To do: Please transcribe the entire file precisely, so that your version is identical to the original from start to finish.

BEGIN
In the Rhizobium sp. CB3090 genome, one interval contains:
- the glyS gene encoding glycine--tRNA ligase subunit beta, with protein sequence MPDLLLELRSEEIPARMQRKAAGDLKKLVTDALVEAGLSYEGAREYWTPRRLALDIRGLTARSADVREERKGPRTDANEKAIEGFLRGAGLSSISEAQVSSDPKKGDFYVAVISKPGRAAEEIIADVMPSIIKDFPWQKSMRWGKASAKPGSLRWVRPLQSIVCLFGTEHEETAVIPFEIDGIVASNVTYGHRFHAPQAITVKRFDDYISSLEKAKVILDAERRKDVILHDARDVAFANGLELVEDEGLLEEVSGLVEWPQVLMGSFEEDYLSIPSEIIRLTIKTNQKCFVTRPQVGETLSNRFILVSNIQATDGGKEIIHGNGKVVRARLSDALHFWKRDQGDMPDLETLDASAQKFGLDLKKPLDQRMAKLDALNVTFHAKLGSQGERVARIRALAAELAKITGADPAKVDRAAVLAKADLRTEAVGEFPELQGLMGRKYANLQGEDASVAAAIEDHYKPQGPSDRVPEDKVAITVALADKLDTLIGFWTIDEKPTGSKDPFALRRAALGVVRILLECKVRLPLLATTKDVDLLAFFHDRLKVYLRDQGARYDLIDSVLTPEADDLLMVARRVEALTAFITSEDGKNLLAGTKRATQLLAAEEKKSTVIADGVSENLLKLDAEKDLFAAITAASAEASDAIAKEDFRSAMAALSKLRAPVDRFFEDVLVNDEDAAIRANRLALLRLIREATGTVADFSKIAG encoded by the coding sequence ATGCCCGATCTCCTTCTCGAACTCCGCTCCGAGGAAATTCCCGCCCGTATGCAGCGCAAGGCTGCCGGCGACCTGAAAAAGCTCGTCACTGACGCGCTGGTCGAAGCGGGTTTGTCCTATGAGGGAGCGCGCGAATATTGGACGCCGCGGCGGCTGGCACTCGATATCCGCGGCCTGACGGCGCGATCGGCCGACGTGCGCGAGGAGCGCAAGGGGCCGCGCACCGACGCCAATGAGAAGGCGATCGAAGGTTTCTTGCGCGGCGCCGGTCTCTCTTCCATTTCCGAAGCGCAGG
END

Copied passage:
In the Rhizobium sp. CB3090 genome, one interval contains:
- the glyS gene encoding glycine--tRNA ligase subunit beta, with protein sequence MPDLLLELRSEEIPARMQRKAAGDLKKLVTDALVEAGLSYEGAREYWTPRRLALDIRGLTARSADVREERKGPRTDANEKAIEGFLRGAGLSSISEAQVSSDPKKGDFYVAVISKPGRAAEEIIADVMPSIIKDFPWQKSMRWGKASAKPGSLRWVRPLQSIVCLFGTEHEETAVIPFEIDGIVASNVTYGHRFHAPQAITVKRFDDYISSLEKAKVILDAERRKDVILHDARDVAFANGLELVEDEGLLEEVSGLVEWPQVLMGSFEEDYLSIPSEIIRLTIKTNQKCFVTRPQVGETLSNRFILVSNIQATDGGKEIIHGNGKVVRARLSDALHFWKRDQGDMPDLETLDASAQKFGLDLKKPLDQRMAKLDALNVTFHAKLGSQGERVARIRALAAELAKITGADPAKVDRAAVLAKADLRTEAVGEFPELQGLMGRKYANLQGEDASVAAAIEDHYKPQGPSDRVPEDKVAITVALADKLDTLIGFWTIDEKPTGSKDPFALRRAALGVVRILLECKVRLPLLATTKDVDLLAFFHDRLKVYLRDQGARYDLIDSVLTPEADDLLMVARRVEALTAFITSEDGKNLLAGTKRATQLLAAEEKKSTVIADGVSENLLKLDAEKDLFAAITAASAEASDAIAKEDFRSAMAALSKLRAPVDRFFEDVLVNDEDAAIRANRLALLRLIREATGTVADFSKIAG encoded by the coding sequence ATGCCCGATCTCCTTCTCGAACTCCGCTCCGAGGAAATTCCCGCCCGTATGCAGCGCAAGGCTGCCGGCGACCTGAAAAAGCTCGTCACTGACGCGCTGGTCGAAGCGGGTTTGTCCTATGAGGGAGCGCGCGAATATTGGACGCCGCGGCGGCTGGCACTCGATATCCGCGGCCTGACGGCGCGATCGGCCGACGTGCGCGAGGAGCGCAAGGGGCCGCGCACCGACGCCAATGAGAAGGCGATCGAAGGTTTCTTGCGCGGCGCCGGTCTCTCTTCCATTTCCGAAGCGCAGG